With those process and safeguards in being, can the detractors be correct in their assertions that the majority of witnesses are committing perjury aided and abetted by police officers who are engaged in a witch hunt?


  Pre the launch of Operation Goldfinch a small team of officers consisting of a sergeant and four constables was put together to investigate referrals from the North Wales Child Abuse Tribunal and those allegations referred from Operation Duffy.

  In conducting their investigations additional complaints were received in respect of four other establishments and it soon became apparent that a dedicated team of officers would have to be assembled to pursue these investigations.

  Following media appeals in July and December 1997 over 175 responses were received at the Major Incident Room and in responding to these the number of allegations and establishments where abuse had allegedly occurred increased dramatically.

  The resources allocated to the investigation at this time was inadequate to efficiently respond to the volume of callers and in April 1998 the South Wales Police Authority approved a business plan to investigate "historic allegations" of child abuse and the establishment strength was agreed. This allowed us to recruit officers with the requisite skills and abilities to investigate and invest in further on the job training in the relevant and specialist skills required and for them to gain experience in a consistent manner.

  At the peak of the investigation the establishment strength was a total of 62, which comprised of 51 police officers three police civilian support staff and eight retired police officers employed as authorised enquiry officers.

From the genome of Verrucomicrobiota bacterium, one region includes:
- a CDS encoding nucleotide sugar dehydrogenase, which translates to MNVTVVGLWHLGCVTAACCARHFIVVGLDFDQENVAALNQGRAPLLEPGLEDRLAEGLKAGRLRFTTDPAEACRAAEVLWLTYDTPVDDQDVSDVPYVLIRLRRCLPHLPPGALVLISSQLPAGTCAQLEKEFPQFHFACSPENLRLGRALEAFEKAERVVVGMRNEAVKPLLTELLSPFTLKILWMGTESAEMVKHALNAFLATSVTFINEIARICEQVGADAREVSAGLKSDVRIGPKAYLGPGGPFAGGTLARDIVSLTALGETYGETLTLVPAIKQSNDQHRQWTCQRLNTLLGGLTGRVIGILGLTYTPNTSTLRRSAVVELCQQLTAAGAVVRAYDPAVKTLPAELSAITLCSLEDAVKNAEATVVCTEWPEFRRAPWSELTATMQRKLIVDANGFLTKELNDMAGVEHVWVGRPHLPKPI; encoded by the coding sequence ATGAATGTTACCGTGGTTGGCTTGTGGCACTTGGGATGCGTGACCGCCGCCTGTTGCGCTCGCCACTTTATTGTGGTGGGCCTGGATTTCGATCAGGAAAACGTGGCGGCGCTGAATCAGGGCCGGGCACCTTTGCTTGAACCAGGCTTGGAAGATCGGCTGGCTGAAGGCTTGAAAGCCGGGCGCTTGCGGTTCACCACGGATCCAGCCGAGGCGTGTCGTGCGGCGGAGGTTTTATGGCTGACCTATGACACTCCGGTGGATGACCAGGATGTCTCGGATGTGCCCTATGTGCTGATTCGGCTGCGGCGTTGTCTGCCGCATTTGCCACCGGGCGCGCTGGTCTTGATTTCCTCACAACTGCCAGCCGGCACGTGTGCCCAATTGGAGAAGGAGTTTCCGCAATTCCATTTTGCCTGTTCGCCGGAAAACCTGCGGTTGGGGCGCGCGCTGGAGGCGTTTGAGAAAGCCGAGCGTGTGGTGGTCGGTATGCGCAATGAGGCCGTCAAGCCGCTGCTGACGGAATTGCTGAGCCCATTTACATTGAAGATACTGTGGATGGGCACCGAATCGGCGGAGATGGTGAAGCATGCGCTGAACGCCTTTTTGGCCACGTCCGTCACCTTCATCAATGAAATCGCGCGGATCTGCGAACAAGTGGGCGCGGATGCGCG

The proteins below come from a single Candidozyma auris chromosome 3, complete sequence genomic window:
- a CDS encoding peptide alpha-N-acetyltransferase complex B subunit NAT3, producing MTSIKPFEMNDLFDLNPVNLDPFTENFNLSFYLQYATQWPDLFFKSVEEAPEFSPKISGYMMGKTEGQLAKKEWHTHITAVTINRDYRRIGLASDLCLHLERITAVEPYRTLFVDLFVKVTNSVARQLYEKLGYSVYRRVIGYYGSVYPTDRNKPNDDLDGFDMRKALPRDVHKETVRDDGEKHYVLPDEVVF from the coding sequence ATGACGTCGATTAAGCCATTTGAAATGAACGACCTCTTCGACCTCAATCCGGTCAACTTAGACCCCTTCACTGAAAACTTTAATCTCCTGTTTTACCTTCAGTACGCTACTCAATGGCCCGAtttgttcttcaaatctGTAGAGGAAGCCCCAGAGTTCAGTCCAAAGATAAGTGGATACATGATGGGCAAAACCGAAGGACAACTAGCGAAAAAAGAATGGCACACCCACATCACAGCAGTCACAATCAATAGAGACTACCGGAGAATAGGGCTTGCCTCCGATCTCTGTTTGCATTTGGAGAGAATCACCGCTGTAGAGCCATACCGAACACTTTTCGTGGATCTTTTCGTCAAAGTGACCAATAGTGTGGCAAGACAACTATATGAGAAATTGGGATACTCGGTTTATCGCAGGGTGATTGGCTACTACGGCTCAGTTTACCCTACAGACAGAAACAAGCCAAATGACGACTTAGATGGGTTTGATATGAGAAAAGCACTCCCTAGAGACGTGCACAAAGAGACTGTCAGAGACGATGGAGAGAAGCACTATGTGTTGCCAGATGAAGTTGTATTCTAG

The investigation was lead by the Major Crime Support Unit and supplemented by additional officers provided by the then 10 Basic Command Units of the Force.

  To ensure that not one Basic Command Unit was prejudiced by the provision of officers a system of proportionality was developed so that the burden was shared equally across the force to minimise disruption to day-to-day policing.

  It would have been grossly unfair to the victims of abuse not to have committed the resources commensurate with the size and complexity of the enquiry and our failure to do so would have undoubtedly given strength to "abuse of process" arguments succeeding at court.

  Commensurate with the process of the investigation the establishment strength now stands at 31 police officers eight retired police officers and one civilian support staff. A total strength of 40.

2.  Is the Crown Prosecution Service drawing a sensible line about which cases should be prosecuted?

  From the outset, a multi-agency approach to the investigation was established which involved the police, the Crown Prosecution Service, Social Services Departments and seven Unitary Authorities of the South Wales Police area. Other statutory and voluntary agencies have also been involved in the investigative process.

  Memorandums of understanding and working protocols were developed with our partner agencies in order that both the needs of the investigation and that of the victims and witnesses were met and regular liaison, consultation and formal meetings were held with these partners.

  From the outset the Crown Prosecution Service has been directly involved with the investigating team in setting out policies and procedures as well as advising on individual cases, before and after charge. Two Senior Crown Prosecutors have been dedicated to the enquiry until recently, and the services of a chamber of Barristers were secured to ensure continuity in the presentation, delivery and prosecuting of cases.

  Throughout there has been an unprecedented level of consultation between the enquiry team, the Crown Prosecution Service and the Barristers advising and prosecuting on cases arising out of this enquiry.

  In determining whether the Crown Prosecution Service is drawing a sensible line on which cases should be prosecuted the following is applicable in respect of these enquiries:

  fourteen individuals have been convicted, of which six pleaded guilty at court;